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This is part of code to proceed big number of entries ( originally its works with file system and make some operations with files) . Is there any nice way to bypass the limitation and prevent throwing of RangeError: Maximum call stack size exceeded ( As for now it allows me to iterate about 3000 items )

var async = require('async')
    , _u = require('underscore')

var tifPreview = function (item, callback) {
    return callback();

var tifQueue = async.queue(tifPreview, 2)

tifQueue.push(_u.range(0, 5000, 1))
share|improve this question
up vote 13 down vote accepted

The problem is that you are making to many function calls. Setting the stack-size to a higher value will only increase the number of items you can handle, not solve the actual problem.

You are calling the next iteration straight from your function, which makes it a recursive function. It's a bit hard to spot since it's going thru async.

This code should work:

var tifPreview = function (item, callback) {

  // defer the callback

Read more about the setImmediate function here:

share|improve this answer
This should definitely be the accepted answer. Actually fixes instead of pushing the bottle neck down. – georgephillips Sep 21 '14 at 1:05

An option could be passing --max-stack-size to node.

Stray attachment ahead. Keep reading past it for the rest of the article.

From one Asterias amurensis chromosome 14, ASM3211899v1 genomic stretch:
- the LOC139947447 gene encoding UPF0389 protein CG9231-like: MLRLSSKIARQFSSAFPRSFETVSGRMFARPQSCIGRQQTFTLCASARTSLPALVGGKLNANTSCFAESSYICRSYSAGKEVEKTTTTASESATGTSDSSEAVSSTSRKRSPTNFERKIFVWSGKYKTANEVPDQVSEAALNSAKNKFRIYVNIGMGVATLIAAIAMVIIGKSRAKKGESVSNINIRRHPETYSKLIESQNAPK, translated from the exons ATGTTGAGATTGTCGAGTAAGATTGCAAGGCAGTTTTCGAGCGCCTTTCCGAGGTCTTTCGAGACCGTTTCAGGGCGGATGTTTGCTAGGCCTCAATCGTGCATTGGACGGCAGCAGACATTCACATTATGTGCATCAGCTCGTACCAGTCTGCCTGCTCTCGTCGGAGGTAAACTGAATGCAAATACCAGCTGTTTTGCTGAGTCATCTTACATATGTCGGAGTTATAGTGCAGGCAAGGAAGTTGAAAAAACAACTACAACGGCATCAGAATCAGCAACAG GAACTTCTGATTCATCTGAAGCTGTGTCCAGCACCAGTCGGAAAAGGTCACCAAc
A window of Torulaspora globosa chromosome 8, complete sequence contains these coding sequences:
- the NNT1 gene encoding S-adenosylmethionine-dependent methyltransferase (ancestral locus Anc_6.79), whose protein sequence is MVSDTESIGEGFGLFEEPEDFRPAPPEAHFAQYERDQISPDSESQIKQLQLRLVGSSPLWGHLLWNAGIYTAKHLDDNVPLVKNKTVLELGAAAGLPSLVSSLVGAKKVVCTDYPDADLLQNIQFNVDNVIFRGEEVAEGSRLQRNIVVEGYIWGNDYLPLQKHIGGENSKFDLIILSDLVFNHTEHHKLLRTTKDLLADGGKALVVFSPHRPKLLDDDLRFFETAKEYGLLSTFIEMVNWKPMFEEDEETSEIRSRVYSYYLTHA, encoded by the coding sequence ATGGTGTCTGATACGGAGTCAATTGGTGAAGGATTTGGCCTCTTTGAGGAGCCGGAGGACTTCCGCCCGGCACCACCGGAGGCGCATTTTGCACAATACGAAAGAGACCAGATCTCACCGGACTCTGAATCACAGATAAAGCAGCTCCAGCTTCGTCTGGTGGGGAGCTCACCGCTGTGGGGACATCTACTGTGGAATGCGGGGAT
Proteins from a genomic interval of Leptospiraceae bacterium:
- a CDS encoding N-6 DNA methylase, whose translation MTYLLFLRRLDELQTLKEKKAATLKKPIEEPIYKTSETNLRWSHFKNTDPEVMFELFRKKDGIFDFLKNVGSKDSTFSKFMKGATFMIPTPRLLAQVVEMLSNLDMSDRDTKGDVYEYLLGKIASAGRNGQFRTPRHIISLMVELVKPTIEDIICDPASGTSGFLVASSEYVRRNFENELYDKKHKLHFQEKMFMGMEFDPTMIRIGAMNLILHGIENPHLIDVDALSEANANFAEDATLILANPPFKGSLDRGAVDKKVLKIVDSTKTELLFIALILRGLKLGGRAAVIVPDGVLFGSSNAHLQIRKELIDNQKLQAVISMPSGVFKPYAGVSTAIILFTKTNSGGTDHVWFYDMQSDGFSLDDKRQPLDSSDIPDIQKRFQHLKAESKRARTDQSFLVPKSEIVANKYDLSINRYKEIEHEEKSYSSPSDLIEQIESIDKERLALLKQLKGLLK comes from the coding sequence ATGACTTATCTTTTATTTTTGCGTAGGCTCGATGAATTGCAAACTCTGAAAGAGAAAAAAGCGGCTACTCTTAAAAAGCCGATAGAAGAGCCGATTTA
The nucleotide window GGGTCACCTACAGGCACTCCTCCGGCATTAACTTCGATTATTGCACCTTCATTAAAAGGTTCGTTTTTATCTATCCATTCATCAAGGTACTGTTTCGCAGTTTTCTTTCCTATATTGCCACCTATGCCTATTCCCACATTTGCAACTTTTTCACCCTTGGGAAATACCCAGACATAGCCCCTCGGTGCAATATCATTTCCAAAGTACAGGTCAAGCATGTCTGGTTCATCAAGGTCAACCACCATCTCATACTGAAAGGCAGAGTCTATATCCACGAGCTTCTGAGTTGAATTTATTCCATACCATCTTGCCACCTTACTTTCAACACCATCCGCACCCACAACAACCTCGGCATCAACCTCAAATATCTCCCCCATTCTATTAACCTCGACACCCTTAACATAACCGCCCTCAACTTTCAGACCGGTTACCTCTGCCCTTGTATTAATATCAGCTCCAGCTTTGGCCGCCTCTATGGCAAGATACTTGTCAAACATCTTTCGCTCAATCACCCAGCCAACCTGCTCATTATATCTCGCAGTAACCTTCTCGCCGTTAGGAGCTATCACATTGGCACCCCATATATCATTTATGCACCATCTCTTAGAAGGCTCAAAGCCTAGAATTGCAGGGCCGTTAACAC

node --max-stack-size 32000 app.js

For reference, use node -h

--max-stack-size=val set max v8 stack size (bytes)


Even though help prints it as --max-stack-size, in node -v v0.10.x+ you need to use --stack-size instead.

node --stack-size=32000 app.js
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In recent builds, it's actually --stack-size even though the help text says otherwise. – JohnnyHK Nov 27 '13 at 13:51
You are superstar! Thanks man – Alber Nov 27 '13 at 13:53
@Nico: with --stack-size=32000 it exits with no error but it stops the execution anyway. From the Node's man page it seems that is --stack_size instead of --stack-size. – Wilk Jun 5 '14 at 8:13
I don't think increasing the stack size is a real solution. It doesn't fix the underlying issue. The code should be re-implemented by using streams or by breaking into multiple sub-processes. – detj Jan 5 '15 at 17:33

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